It’s no secret being a fan of the Maple Leafs isn’t easy.
The team has seen only mild success at any time over the last 45 years. Historically, management has made some serious hockey errors that has kept the team from returning to its past glory. Brian Burke was brought in to turn things around, but it hasn’t really worked out that way – not yet anyway.
For as much abuse as Leaf fans take from other NHL fans (for overvaluing their own talent, for sticking by the franchise in the face of so much losing, etc.), LeafsNation is in fact a knowledgeable and diverse group, no different than the fan base of many teams. True, there are often differing opinions on what should happen, how the team can get better, which players to hold on to, which to trade away. Without doubt there are many needs on this team, and a cruise around Twitter and the blogosphere reveals a wide range of thoughts on what the most pressing needs are. But it all goes to form what is essentially a wishlist, a collection of moves that could go a long way to helping the fans see that Burke and his plan will result in the Leafs improving.
Wish 1. That the team is able to draft an impact player in the number 5 draft position.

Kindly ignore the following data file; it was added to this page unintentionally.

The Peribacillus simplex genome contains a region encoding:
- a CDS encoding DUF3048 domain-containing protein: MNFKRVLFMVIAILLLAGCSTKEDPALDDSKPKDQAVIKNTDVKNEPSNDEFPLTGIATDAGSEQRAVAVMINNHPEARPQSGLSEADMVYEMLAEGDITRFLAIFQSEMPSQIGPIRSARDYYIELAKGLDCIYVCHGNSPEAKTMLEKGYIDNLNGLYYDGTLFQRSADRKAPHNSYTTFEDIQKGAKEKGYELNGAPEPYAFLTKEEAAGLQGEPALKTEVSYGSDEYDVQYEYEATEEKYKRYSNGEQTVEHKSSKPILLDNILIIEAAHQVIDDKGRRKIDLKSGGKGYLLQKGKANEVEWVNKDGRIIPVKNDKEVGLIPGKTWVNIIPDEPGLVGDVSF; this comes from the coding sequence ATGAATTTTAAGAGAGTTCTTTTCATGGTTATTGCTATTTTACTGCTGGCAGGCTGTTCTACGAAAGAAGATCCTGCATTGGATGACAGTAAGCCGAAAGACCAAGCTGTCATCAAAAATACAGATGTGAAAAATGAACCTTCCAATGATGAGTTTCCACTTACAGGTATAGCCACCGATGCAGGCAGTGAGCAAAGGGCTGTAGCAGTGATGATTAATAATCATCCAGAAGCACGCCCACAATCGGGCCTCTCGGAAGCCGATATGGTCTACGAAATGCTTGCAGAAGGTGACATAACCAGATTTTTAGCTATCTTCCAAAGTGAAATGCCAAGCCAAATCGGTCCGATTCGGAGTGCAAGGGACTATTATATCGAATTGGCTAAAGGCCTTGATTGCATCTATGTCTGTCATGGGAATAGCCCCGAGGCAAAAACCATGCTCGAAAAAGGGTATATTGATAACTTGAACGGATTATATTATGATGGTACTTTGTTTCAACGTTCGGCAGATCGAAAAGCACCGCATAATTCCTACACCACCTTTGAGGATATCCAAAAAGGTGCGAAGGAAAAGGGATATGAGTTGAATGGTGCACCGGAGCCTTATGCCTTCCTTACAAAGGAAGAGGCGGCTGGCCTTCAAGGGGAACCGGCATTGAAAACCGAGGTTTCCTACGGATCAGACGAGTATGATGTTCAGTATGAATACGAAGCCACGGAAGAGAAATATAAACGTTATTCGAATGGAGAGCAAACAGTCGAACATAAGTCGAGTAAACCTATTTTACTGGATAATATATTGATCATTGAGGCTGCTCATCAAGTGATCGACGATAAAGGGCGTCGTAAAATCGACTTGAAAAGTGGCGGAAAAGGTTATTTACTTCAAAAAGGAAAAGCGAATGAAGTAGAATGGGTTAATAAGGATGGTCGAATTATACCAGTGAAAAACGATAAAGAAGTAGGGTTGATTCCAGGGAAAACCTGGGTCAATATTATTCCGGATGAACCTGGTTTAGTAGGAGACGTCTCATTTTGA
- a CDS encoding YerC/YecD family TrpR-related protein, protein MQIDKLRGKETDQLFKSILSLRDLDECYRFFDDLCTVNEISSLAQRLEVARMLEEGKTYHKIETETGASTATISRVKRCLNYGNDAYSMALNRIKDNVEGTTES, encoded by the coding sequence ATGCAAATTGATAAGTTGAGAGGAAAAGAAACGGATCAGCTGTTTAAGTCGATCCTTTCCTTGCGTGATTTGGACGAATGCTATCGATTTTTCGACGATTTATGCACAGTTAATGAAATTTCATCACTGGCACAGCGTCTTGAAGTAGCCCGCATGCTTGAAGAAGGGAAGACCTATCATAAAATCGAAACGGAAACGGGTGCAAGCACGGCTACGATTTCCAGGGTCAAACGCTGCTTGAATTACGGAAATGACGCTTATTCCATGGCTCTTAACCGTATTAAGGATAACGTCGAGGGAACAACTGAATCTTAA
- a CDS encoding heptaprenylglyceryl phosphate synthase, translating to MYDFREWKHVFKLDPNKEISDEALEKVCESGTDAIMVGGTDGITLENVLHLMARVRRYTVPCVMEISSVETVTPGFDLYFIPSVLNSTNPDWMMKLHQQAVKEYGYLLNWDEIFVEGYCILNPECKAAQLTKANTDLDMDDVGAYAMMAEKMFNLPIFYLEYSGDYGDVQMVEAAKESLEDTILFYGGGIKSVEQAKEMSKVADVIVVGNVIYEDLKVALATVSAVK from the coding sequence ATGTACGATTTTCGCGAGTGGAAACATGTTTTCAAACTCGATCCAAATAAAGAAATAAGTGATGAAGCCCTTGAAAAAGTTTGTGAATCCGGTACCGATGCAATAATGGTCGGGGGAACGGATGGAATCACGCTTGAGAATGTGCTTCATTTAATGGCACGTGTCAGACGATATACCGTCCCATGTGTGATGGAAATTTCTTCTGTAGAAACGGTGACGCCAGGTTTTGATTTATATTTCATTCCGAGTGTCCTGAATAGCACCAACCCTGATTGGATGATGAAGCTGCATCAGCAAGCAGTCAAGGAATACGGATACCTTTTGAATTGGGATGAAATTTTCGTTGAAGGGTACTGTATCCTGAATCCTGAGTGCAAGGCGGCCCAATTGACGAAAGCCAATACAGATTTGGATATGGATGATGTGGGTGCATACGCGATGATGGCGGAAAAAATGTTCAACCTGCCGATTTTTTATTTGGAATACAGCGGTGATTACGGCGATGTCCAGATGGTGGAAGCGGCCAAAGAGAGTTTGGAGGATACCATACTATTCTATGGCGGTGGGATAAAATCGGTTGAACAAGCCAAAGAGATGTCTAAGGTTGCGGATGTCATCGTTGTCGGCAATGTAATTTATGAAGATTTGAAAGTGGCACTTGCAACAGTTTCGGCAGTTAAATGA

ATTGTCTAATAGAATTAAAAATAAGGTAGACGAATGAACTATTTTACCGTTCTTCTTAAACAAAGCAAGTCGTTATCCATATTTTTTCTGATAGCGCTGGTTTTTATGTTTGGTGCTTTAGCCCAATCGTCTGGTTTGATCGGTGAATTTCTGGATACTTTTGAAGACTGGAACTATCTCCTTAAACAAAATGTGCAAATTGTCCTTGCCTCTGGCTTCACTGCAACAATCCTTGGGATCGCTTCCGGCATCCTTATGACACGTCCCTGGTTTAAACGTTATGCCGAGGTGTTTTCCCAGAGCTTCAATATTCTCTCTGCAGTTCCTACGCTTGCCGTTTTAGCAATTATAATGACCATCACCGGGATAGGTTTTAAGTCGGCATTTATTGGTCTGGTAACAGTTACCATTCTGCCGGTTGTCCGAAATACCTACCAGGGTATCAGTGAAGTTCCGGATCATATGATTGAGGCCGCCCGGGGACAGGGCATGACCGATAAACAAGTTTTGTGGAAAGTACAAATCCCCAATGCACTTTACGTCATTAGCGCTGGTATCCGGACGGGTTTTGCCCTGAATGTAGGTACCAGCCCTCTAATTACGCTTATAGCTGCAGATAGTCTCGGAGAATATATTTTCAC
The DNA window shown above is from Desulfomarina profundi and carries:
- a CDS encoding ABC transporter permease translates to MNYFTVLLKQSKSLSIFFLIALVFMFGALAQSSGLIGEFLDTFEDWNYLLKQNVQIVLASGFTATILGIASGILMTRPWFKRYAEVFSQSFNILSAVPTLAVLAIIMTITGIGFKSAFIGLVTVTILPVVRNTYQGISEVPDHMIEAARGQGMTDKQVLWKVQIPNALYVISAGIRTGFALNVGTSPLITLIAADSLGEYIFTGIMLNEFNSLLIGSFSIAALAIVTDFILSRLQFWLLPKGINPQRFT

Since Burke took the helm, the Leafs have had little success in drafting an impact player in the first round. In 2009, Burke talked about trading up and selecting John Tavares, which never occurred. Instead, the Leafs used their #7 pick to select Nazem Kadri, a speedy but small forward from the London Knights. The first round picks for 2010 and 2011 were traded to Boston in the Phil Kessel deal, though Burke managed to make a couple deals to draft Tyler Biggs and Stuart Percy at #22 and #25 respectively in 2011. Kadri has done well for the Marlies and looked pretty good in 51 NHL games, and could be ready to assume a spot among the Leaf forwards. Biggs and Percy are just about ready to start their pro careers, likely with the Marlies next season. But with Toronto holding the number 5 selection in what seems a deeper draft, LeafsNation is abuzz wondering who among the top-ranked junior players will end up in the Leafs’ hands… and if he may be ready to step into the NHL lineup right away.